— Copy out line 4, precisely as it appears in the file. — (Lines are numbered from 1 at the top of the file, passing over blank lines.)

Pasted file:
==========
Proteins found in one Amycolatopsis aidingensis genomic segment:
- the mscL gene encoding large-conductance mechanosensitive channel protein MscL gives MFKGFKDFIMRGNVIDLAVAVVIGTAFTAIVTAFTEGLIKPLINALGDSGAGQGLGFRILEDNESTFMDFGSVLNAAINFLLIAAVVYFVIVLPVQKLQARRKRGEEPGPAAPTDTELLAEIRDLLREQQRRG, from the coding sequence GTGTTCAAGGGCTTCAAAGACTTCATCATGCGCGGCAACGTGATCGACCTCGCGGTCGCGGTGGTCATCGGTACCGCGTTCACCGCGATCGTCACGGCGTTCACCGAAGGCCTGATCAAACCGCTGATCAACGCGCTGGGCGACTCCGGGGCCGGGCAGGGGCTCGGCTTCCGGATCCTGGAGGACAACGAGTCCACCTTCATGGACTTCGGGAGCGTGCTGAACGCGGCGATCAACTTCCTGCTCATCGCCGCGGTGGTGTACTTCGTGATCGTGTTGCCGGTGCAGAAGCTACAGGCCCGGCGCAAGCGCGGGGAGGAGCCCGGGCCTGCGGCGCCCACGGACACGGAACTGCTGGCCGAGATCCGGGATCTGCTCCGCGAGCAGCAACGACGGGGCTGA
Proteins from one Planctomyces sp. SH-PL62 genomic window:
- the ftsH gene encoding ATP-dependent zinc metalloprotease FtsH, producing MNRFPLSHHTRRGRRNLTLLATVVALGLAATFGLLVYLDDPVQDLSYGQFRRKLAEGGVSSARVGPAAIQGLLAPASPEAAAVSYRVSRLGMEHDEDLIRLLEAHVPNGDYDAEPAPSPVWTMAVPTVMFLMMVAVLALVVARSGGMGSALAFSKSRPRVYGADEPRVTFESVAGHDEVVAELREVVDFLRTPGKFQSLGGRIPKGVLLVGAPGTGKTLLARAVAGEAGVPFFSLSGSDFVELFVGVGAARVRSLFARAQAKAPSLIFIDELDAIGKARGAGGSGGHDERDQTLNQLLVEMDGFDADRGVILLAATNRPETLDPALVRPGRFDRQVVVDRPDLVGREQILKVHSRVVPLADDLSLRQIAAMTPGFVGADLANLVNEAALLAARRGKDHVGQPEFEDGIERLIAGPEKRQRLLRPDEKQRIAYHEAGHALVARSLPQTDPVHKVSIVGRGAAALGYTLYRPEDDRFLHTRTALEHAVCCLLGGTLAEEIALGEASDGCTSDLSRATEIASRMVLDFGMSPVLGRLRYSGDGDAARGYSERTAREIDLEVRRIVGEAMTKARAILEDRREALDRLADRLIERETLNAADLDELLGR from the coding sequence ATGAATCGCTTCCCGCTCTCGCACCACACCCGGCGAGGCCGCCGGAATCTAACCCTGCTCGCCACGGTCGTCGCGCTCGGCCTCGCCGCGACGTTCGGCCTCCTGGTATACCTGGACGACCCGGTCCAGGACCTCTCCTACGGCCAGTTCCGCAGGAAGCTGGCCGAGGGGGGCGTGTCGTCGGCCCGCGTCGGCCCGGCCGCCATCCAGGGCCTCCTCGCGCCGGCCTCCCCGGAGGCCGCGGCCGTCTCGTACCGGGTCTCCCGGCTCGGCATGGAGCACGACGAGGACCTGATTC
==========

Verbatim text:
- the ftsH gene encoding ATP-dependent zinc metalloprotease FtsH, producing MNRFPLSHHTRRGRRNLTLLATVVALGLAATFGLLVYLDDPVQDLSYGQFRRKLAEGGVSSARVGPAAIQGLLAPASPEAAAVSYRVSRLGMEHDEDLIRLLEAHVPNGDYDAEPAPSPVWTMAVPTVMFLMMVAVLALVVARSGGMGSALAFSKSRPRVYGADEPRVTFESVAGHDEVVAELREVVDFLRTPGKFQSLGGRIPKGVLLVGAPGTGKTLLARAVAGEAGVPFFSLSGSDFVELFVGVGAARVRSLFARAQAKAPSLIFIDELDAIGKARGAGGSGGHDERDQTLNQLLVEMDGFDADRGVILLAATNRPETLDPALVRPGRFDRQVVVDRPDLVGREQILKVHSRVVPLADDLSLRQIAAMTPGFVGADLANLVNEAALLAARRGKDHVGQPEFEDGIERLIAGPEKRQRLLRPDEKQRIAYHEAGHALVARSLPQTDPVHKVSIVGRGAAALGYTLYRPEDDRFLHTRTALEHAVCCLLGGTLAEEIALGEASDGCTSDLSRATEIASRMVLDFGMSPVLGRLRYSGDGDAARGYSERTAREIDLEVRRIVGEAMTKARAILEDRREALDRLADRLIERETLNAADLDELLGR from the coding sequence ATGAATCGCTTCCCGCTCTCGCACCACACCCGGCGAGGCCGCCGGAATCTAACCCTGCTCGCCACGGTCGTCGCGCTCGGCCTCGCCGCGACGTTCGGCCTCCTGGTATACCTGGACGACCCGGTCCAGGACCTCTCCTACGGCCAGTTCCGCAGGAAGCTGGCCGAGGGGGGCGTGTCGTCGGCCCGCGTCGGCCCGGCCGCCATCCAGGGCCTCCTCGCGCCGGCCTCCCCGGAGGCCGCGGCCGTCTCGTACCGGGTCTCCCGGCTCGGCATGGAGCACGACGAGGACCTGATTC